The vortex of evil is inching closer to the western province. Sarin Meas has been warned and he has a small window of opportunity to escape it. Tragically, fear of the unknown, of moving to a foreign land, deters him from leaving a familiar place. When young men, garb in black pajamas, newsboy's hats, rubber sandals, and checkered scarves, march and tote their rifles into his Gem City, inconceivable behaviors and actions start to happen. The end results would be catastrophic. How will Sarin and his family survive communist ideologies that are being practiced by hate-filled, uneducated human beings?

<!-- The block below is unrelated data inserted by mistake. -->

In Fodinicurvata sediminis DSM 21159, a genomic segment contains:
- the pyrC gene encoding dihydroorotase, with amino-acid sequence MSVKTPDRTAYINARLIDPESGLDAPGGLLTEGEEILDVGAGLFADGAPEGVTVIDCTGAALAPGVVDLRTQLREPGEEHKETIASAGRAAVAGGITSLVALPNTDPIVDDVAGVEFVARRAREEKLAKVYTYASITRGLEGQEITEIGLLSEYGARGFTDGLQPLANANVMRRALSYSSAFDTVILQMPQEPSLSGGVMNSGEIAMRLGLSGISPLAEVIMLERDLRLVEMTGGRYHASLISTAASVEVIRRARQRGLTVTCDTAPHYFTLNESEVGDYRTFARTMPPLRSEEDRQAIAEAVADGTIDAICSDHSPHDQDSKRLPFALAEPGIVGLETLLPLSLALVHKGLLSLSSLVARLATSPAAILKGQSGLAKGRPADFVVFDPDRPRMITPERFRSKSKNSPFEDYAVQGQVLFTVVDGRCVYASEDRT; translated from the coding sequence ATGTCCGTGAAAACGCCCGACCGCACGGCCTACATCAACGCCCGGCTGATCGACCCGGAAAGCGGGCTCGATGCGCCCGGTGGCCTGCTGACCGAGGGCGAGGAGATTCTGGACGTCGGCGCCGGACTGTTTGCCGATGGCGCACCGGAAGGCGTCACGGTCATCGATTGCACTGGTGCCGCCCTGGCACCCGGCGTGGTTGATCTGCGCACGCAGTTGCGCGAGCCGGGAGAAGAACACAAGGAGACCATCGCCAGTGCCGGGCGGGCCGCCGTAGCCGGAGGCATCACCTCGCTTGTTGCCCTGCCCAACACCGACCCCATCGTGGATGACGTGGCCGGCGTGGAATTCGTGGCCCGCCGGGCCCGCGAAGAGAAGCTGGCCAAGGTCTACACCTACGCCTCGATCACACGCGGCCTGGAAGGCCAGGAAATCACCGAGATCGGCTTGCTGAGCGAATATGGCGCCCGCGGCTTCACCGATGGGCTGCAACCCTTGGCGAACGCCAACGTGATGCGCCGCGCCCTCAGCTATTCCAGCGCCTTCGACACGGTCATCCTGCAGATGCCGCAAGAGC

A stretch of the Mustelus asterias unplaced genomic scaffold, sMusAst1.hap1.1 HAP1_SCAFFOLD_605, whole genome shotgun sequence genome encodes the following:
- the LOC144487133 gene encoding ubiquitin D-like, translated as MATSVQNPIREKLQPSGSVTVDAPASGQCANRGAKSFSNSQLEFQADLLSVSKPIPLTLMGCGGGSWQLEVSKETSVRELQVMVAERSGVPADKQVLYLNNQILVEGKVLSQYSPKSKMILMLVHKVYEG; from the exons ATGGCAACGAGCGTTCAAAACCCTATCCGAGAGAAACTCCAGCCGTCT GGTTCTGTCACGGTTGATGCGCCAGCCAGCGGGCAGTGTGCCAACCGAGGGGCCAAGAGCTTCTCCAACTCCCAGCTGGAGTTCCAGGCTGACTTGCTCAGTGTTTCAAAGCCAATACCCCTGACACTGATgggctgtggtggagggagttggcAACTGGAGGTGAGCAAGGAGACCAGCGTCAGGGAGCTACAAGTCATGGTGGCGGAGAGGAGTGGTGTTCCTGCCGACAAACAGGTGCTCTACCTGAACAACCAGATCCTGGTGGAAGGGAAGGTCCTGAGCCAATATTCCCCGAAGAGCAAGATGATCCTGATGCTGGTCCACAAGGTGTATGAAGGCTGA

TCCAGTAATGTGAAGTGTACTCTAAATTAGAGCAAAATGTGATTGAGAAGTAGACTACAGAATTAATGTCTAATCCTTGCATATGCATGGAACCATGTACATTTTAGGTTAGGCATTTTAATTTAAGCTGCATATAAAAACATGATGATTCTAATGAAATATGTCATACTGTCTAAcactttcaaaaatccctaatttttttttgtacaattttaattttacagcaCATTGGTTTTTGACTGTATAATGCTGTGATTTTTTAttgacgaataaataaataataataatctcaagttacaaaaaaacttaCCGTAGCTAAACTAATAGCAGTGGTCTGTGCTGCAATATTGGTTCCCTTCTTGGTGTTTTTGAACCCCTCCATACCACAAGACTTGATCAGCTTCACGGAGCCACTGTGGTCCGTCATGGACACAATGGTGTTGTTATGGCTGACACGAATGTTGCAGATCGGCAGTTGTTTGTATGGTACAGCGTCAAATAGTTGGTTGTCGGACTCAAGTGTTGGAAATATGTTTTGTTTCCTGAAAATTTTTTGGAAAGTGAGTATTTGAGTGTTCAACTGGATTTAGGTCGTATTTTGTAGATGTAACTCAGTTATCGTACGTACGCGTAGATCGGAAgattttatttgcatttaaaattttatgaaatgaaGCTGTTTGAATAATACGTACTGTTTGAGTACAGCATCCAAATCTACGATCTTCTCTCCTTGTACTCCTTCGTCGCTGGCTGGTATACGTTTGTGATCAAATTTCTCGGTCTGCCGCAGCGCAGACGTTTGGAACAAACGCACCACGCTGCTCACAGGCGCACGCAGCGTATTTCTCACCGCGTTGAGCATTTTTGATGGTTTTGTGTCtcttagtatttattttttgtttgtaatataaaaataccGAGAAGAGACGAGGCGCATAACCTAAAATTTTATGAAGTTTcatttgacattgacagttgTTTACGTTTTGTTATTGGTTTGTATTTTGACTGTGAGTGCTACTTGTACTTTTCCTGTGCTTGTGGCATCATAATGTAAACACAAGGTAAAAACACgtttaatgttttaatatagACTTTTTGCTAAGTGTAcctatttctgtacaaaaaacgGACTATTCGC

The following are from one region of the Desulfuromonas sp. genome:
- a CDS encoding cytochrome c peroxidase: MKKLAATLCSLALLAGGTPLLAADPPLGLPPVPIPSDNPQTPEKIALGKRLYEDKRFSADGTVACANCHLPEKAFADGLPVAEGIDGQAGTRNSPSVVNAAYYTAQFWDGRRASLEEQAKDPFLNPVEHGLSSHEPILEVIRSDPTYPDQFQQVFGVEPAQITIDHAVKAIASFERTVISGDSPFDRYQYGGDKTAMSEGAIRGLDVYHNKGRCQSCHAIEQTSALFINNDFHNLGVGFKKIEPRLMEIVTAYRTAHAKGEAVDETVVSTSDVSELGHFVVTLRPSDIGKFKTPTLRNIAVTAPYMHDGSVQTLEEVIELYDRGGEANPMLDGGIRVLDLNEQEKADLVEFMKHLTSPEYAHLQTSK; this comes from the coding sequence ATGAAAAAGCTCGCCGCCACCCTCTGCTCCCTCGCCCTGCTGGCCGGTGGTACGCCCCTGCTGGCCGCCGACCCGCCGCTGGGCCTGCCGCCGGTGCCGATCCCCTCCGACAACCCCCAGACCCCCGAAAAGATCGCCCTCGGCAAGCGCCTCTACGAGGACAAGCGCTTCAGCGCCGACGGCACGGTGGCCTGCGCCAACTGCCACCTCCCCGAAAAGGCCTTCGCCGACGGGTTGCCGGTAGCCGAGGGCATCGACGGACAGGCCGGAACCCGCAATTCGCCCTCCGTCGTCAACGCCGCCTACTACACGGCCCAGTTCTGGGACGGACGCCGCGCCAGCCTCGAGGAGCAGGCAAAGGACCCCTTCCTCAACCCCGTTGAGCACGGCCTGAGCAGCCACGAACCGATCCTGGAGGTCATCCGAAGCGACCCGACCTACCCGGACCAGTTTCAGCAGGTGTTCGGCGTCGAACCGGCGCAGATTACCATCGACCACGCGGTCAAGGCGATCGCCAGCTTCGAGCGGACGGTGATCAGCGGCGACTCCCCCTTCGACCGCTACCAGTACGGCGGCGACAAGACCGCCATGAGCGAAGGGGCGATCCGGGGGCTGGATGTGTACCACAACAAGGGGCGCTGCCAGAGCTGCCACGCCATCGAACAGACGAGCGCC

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Reviewed by Gisela Dixon for Readers' Favorite The Immortal Seeds: A Tribute to Golden Treasures by Sambath Meas is a memoir of one family’s history and heritage. The memoir sheds light on those turbulent years of the 1970s in Cambodia when the Cold War between America and Russia was in full swing and which necessarily affected world politics, including the Vietnam War and civil strife in the East. The Immortal Seeds starts off with an introduction by Sambath about her own background and family history, and narrates how her family survived Cambodia during those years and finally made their way to America to settle there. The chapters thus start around the mid-1970s and contain detailed descriptions and narratives of her own family's displacement, struggles, the political situation of those times including the battle between the Khmer Republic and the Khmer Rouge, including and up to their time of leaving the country when the author was a young child. In addition to the narrative, there are many photographs and a family tree included in the book, along with names of all family members for easy reference. This book provides a glimpse into those conflict-ridden years of Cambodian history, which may not be as well known to the rest of the world as some other world events. Sambath writes not only a family memoir, but also details about individual relationships including relationships between her parents, cousins, uncles, etc. and how each of them responded to the crisis in their own way. The writing is candid, real, and gritty. The book even reads like a long lost diary or an old family memoir, which I found very interesting, and I learnt quite a few new facts about Cambodian history in general, including its strong Buddhist undercurrent. This is a well written book that I would recommend!